"I wanted the story to feel very real, so it needed to be quite messy and rambling. But one reason we love fiction is because stories have a comforting shape. They provide a resolution that's lacking in our regular lives. Balancing those two things - honestly, it was a nightmare. It would have been different, maybe, if I'd already written half a dozen novels, if I had my craft already inside and out. But I've just been making it all up as I went along."

One of the rules he imposed on himself at the start was no fantasy clichés. To anyone who's ever sighed their way through yet another well enough written but sadly derivative fantasy epic, this will sound like a fine idea, but it was trickier to put into practice than he expected.

"For instance, I decided there would be no villain. It's always bothered me, the way fantasy villains behave. Why would you want to destroy the world? That's where you keep all your stuff. So I threw out villains, and after about two years working on the story, I realised actually, sometimes you kind of need an antagonist."

But he wrote his way to the end of the story, which was beginning to take shape as a multi-volume work, and revised it, and edited it. Then it took another six years to sell the book. "I'd submit it and it would get rejected and I'd think about why it had got rejected, and fix things - and then I'd send it out again. And again, and again."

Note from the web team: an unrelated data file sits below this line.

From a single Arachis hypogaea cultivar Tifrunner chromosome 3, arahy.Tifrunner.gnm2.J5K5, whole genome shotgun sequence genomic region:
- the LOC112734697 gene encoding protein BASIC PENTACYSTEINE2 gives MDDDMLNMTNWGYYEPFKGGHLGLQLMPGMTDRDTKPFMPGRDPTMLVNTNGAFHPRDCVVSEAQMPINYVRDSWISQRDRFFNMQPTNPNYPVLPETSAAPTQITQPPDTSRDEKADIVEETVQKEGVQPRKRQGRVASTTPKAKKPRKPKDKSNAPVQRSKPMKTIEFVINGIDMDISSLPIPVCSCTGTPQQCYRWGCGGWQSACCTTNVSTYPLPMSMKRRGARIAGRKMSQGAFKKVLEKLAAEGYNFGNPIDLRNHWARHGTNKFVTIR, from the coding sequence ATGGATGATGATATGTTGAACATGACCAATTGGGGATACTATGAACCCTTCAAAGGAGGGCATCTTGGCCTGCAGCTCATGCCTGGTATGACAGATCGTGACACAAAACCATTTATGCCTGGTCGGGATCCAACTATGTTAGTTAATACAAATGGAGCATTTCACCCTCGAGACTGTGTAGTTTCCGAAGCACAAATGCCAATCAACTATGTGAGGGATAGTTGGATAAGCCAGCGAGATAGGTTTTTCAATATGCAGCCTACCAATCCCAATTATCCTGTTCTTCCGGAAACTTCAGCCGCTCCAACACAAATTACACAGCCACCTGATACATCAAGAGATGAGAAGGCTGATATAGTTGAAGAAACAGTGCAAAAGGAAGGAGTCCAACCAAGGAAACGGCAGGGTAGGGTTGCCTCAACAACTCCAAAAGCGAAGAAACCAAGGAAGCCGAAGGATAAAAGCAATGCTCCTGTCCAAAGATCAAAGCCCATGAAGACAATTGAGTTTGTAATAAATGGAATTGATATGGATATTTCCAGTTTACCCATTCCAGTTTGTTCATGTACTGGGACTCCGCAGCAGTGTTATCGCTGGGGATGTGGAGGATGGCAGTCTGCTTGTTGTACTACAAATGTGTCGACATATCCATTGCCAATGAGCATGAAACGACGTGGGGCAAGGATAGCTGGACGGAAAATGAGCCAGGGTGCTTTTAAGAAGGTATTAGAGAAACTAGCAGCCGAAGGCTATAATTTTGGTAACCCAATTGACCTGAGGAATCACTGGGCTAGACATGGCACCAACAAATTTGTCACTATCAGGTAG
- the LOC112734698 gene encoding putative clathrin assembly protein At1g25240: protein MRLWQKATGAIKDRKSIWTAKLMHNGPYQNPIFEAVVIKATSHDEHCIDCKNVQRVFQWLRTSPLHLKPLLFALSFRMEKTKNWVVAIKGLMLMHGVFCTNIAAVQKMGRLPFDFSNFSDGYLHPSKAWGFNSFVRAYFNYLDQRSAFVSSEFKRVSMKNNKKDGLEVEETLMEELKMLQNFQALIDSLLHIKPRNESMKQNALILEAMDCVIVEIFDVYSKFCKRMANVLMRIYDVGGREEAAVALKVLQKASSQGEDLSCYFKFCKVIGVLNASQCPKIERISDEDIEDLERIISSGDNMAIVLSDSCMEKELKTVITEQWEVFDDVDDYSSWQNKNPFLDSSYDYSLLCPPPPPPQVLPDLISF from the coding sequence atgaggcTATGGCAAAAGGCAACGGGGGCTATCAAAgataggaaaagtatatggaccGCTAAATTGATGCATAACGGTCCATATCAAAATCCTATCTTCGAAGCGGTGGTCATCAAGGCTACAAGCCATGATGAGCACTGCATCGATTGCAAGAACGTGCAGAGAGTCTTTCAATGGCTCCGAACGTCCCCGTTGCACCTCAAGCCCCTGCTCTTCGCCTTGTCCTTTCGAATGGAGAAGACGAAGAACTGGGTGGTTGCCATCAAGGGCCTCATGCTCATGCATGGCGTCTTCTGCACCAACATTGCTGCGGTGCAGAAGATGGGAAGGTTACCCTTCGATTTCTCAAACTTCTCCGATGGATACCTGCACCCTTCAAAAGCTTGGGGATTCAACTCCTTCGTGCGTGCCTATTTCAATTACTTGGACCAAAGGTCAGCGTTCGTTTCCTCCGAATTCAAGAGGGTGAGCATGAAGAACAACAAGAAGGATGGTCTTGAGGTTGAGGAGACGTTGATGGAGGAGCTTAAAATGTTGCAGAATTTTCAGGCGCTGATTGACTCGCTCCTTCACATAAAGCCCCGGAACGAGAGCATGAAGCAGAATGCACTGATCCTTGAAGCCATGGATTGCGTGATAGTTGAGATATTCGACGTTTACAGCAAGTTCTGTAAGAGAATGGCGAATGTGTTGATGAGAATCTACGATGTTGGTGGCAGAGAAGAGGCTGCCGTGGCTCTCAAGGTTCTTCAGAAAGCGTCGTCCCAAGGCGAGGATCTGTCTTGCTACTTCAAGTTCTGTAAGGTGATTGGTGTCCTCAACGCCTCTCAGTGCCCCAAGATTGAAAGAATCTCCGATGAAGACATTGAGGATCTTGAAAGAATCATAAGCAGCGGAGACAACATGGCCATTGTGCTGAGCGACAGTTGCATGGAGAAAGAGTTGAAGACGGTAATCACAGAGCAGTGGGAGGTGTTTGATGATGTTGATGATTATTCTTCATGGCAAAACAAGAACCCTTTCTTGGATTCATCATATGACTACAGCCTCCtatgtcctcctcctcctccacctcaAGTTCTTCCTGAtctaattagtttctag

This is a pretty common story, so far. Young writer does the hard yards, eventually gets published, hooray. Except that when Rothfuss eventually got published it was by Elizabeth Wollheim, one of the most highly regarded genre publishers in America. She marched into a sales meeting and announced that this was the best first novel she had read in 30 years.

"And, you know, you can only say that once. She backed me beyond all reasonable expectation."

Rothfuss had no idea at the time how unusual the treatment he received was. "I didn't have a basis for comparison. A typical first novel - as I know now - you get maybe $5000 for, and they print maybe 8000 copies, and you sell 5000 copies, and the publisher is a little disappointed, but they buy a second book from you anyway.

"Or you might have the typical success, where they print 8000 copies and then they have to do a second printing and the publisher is really happy. But they'd say to me, 'Wow, the pre-orders are incredible, we're printing 30,000 books'. And I'm like, 'is that a lot?' I didn't realise how far out on a limb they were going. I didn't know enough to be properly nervous."

By the time he sat down to write the sequel, The Wise Man's Fear, that happy innocence was a thing of the past, which is a large part of the reason the sequel is coming out now, nearly two years late.

"The anxiety was there all the time. If your first novel comes out and it's great, that's fine so long as it's a stand-alone novel. But if I write a weak second book it effectively goes back and destroys the first book. Plus, I'm a good old-fashioned obsessive. I put this thing through 300 distinct revisions. One thing I've learned now is that I should not say when a book is coming out until I'm sure I know."

The Wise Man's Fear (Gollancz $39.99) is out now.

- NZ Herald